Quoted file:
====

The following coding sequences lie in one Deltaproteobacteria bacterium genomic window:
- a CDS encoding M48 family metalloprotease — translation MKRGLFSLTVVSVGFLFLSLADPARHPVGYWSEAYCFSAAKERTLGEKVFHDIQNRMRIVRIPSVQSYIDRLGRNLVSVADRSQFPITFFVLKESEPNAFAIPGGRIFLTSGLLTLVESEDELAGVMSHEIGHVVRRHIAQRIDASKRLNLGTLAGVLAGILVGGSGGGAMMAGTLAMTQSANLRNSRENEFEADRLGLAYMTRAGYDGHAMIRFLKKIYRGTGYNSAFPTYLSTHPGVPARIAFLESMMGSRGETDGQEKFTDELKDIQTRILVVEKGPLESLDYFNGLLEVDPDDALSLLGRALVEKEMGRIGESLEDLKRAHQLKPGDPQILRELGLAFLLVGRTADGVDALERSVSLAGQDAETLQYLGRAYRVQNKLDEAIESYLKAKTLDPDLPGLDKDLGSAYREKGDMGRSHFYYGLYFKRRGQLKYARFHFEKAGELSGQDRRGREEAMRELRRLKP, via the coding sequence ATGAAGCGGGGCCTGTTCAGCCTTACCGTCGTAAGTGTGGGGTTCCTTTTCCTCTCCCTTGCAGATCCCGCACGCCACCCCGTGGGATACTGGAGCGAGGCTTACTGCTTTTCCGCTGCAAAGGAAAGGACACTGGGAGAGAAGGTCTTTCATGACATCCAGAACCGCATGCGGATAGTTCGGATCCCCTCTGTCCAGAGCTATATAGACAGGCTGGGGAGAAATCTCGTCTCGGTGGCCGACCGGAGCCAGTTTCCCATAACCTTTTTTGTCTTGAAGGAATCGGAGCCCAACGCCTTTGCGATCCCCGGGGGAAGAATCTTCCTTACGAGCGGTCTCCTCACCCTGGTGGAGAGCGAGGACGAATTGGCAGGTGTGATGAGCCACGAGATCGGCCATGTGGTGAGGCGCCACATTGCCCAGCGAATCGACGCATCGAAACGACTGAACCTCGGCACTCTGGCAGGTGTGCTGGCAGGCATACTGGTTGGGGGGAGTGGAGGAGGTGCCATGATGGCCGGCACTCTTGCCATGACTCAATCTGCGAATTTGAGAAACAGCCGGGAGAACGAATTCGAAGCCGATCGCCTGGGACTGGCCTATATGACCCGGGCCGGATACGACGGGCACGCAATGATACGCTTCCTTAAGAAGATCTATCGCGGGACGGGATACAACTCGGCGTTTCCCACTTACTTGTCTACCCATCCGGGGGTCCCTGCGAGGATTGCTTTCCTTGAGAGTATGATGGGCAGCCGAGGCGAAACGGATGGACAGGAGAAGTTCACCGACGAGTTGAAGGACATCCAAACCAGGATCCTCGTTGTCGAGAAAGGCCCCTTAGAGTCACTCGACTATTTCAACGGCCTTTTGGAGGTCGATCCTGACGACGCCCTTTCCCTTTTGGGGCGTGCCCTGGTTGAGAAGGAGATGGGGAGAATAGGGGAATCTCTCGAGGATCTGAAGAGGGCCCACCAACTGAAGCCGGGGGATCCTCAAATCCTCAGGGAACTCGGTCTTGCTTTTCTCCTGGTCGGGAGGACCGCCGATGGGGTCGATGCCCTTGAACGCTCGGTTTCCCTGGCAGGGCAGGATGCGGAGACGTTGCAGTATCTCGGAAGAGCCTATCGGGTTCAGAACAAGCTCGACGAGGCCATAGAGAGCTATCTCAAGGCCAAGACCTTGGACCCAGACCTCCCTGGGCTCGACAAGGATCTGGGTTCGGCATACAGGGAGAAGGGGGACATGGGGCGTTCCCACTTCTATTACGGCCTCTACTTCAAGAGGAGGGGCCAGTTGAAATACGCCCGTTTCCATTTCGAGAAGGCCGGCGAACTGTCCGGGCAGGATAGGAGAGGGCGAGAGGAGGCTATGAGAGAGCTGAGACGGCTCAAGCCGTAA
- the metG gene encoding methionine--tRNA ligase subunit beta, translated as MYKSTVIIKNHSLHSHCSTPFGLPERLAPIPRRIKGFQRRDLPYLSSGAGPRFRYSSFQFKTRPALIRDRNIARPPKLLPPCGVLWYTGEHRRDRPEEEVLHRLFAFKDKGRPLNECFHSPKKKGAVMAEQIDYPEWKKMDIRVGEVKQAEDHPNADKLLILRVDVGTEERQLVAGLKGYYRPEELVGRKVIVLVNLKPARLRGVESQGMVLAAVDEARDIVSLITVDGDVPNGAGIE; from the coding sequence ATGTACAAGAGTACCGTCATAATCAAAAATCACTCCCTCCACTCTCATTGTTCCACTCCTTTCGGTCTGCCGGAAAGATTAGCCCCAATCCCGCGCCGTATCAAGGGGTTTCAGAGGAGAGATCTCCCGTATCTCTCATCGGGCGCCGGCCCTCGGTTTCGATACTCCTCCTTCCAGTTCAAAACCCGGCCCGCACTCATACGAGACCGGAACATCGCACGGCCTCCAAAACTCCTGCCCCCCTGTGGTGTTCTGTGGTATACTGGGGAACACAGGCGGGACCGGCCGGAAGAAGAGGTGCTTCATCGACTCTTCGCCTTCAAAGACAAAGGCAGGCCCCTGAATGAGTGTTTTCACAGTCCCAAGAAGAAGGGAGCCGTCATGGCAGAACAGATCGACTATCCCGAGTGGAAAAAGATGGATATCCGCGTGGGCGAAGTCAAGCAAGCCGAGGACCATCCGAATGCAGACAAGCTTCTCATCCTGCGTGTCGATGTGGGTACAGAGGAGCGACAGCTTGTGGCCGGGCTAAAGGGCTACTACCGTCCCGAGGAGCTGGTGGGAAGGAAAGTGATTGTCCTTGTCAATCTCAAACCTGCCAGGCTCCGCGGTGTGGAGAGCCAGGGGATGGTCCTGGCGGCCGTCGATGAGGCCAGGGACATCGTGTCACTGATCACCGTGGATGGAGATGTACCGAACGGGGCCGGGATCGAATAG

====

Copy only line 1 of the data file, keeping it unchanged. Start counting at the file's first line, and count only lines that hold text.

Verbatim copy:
The following coding sequences lie in one Deltaproteobacteria bacterium genomic window: